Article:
Mary Vingoe’s Some Blow Flutes: deeply moving, honest, rewarding theatre

Home First - Some Blow Flutes-39 Hugh Thompson as Costas and Francine Deschepper as Sandra in the premiere of Mary Vingoe’s Some Blow Flutes, at the Bus Stop Theatre, Halifax, through Nov. 4.  (Stoo Metz) 

I am at an age when – like many people – I have raised a teen, cared for a parent with Alzheimer’s and lived with grief in the loss of both parents.

SO, I needed a lot of Kleenex for Mary Vingoe’s Some Blow Flutes, an intense, powerful, deeply moving play that hits at the truth of human experience on many different levels with a glimmer of the hope human connection at the end.

This 80-minute production has a great Halifax cast; a beautiful, taut structure and Sue LePage’s amazing, highly-detailed, elongated set that splits the Bus Stop Theatre in two. The audience sits on either side of a sitting room stuffed with objects, an amorphous central space where two, troubled teens meet and a dimly-lit warren of a shoe shop at the far end.

Vingoe, also the director, cleverly intersects the lives of people at different ages in her poetic and painful exploration of the devastation of Alzheimer’s disease, different types of loss and human struggle within relationships.

The churlish cobbler from Greece, Costas, is not coping with a mysteriously ill wife and a dark family secret.

Into his cluttered shop steps the middle-aged, glamorous shoe fanatic, Sandra, a professional organizer with a very messy life. Their unusual – often humourous – connection is rooted in buried loneliness and self-doubt.

Hugh Thompson is amazing as Costas in terms of his accent, anger, deep pain and comedic irritation over things like the poor quality of synthetic shoes. Francine Deschepper is striking as Sandra in a beautifully nuanced, crystal-clear portrayal of a flawed person desperate to maintain a relationship with her daughter.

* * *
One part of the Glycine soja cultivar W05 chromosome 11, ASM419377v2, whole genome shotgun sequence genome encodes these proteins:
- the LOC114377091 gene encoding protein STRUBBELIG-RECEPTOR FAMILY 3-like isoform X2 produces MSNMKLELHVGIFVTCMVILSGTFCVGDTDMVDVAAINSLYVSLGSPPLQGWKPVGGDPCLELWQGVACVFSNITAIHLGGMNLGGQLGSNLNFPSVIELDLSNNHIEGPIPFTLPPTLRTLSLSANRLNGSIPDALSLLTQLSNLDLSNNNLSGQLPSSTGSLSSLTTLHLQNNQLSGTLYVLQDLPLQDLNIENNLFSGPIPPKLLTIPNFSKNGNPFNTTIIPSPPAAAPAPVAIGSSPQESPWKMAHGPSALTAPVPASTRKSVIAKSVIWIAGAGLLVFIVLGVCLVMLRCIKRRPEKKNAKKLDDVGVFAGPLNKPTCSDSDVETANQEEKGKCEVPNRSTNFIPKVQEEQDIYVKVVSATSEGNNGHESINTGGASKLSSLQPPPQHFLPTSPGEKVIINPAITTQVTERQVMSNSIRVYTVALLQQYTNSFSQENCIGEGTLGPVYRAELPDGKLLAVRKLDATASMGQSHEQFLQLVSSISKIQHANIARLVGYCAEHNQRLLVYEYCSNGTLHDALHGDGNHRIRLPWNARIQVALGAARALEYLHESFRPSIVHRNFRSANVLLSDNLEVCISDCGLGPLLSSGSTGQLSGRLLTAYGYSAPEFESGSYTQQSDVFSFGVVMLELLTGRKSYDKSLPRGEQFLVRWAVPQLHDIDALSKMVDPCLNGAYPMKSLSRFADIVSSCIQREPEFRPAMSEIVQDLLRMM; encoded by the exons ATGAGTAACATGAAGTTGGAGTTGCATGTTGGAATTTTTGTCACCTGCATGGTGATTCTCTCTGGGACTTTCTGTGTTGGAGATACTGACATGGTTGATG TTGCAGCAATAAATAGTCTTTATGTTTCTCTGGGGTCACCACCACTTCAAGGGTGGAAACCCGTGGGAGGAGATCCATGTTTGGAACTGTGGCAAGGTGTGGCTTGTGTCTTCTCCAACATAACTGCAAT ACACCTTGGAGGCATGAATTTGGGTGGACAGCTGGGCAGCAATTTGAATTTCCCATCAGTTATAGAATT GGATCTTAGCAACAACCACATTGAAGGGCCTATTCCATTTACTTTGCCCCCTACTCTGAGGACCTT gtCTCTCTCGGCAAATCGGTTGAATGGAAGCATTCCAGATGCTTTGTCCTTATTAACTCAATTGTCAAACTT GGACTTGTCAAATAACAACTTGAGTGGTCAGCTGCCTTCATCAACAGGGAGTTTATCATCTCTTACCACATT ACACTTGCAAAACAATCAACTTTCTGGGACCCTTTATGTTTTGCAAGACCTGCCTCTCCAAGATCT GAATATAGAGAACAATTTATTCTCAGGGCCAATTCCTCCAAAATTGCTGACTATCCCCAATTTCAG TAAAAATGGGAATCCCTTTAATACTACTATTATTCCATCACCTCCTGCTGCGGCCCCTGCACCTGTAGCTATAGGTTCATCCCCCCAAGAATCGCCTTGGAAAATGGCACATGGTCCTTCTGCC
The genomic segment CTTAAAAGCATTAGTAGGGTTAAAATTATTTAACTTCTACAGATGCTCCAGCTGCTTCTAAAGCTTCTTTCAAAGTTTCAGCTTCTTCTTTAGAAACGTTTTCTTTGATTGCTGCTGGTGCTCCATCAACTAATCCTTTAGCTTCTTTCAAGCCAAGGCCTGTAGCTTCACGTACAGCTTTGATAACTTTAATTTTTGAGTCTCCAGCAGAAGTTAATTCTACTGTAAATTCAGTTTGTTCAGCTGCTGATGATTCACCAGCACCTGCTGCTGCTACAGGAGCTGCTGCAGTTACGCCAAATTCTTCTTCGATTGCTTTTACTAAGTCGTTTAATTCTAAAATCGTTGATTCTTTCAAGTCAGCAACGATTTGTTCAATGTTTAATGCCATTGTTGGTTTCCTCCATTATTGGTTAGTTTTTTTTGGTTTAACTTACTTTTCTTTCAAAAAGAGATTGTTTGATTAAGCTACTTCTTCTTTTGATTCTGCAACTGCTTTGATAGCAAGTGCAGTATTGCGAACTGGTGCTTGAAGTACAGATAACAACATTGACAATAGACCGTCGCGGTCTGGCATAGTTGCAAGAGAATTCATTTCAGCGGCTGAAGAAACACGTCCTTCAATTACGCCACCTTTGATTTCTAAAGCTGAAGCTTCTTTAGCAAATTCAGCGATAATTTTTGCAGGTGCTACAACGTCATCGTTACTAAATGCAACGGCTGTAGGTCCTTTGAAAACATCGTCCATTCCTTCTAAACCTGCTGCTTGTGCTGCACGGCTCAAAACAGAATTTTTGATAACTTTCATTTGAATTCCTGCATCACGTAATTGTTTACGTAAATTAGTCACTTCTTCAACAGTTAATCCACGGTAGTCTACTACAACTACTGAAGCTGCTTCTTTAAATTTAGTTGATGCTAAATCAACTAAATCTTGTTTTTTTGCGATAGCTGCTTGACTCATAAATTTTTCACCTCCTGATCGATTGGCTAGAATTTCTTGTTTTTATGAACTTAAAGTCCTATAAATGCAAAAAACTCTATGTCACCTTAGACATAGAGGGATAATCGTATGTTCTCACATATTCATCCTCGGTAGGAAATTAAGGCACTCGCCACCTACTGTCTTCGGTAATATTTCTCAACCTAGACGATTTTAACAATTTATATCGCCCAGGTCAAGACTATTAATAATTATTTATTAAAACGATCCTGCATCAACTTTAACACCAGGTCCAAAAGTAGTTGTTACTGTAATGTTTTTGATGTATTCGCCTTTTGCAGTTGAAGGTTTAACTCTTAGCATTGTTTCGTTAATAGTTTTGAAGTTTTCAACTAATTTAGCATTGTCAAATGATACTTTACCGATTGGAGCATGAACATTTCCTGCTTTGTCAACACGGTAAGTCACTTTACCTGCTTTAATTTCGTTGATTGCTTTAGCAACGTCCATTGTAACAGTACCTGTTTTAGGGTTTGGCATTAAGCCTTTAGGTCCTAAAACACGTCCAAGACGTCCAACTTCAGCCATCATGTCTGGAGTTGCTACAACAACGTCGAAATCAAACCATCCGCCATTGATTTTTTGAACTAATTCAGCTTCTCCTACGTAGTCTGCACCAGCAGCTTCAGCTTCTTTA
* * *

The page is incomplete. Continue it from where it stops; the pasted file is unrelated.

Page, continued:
Key to this production is Mary-Colin Chisholm in her poignant portrayal of Elena, an aging, British immigrant with the recognizable behaviours of Alzheimer’s and glimmers of a radiant, loving and imaginative personality.

Home First - Some Blow Flutes-126
Mary-Colin Chisholm as Elena. (Stoo Metz)

The troubled teens carry all the obsessions and fears of youth but also a hope for the future. Gina Thornhill is flinty and beautiful as Marijke, a teen in crisis, while Ailsa Galbreath is solid and emotive as her less glamorous, more grounded best friend.  Vingoe has the teen language, angst and self-obsession down very well.

Some Blow Flutes takes place over Halloween, which suits this play. Late October, with the dying back of nature and the falling of leaves, is a time when people reflect on (and fear) death. Also, Costas, Sandra and Marijke are in a state of disguising and denying the truth in their lives.

LePage, as costume designer, rises to the challenge of great thematic Halloween costumes for the teens. She is part of a 17-member design and production team including composition and sound designer Steven Naylor, lighting designer Vicky Williams (whose lighting is very fine within challenging parameters), projection designer Nick Bottomley, production and stage manager Sylvia Bell and Greek language consultant Theo Pitsiavas.

There is a Halloween contest (https://www.facebook.com/HomeFirstTheatre) with the prize of tickets to Wednesday’s show and $50 in gift cards to The Wooden Monkey.

Some Blow Flutes runs to Saturday, Nov. 3, 8 p.m., with the final show Sunday, Nov. 4, 2 p.m. The Nov. 3 matinee is ASL interpreted. Tickets are sold through tickethalifax.com.

The production company, HomeFirst Theatre, was founded by Vingoe and playwright Colleen Wagner in 2010 to produce Atlantic Canadian theatre of social and/or political importance.  This is the company’s fourth world premiere and fifth production.

Home First - Some Blow Flutes-159
Gina Thornhill as Marijke and Ailsa Galbreath as Leah. (Stoo Metz)

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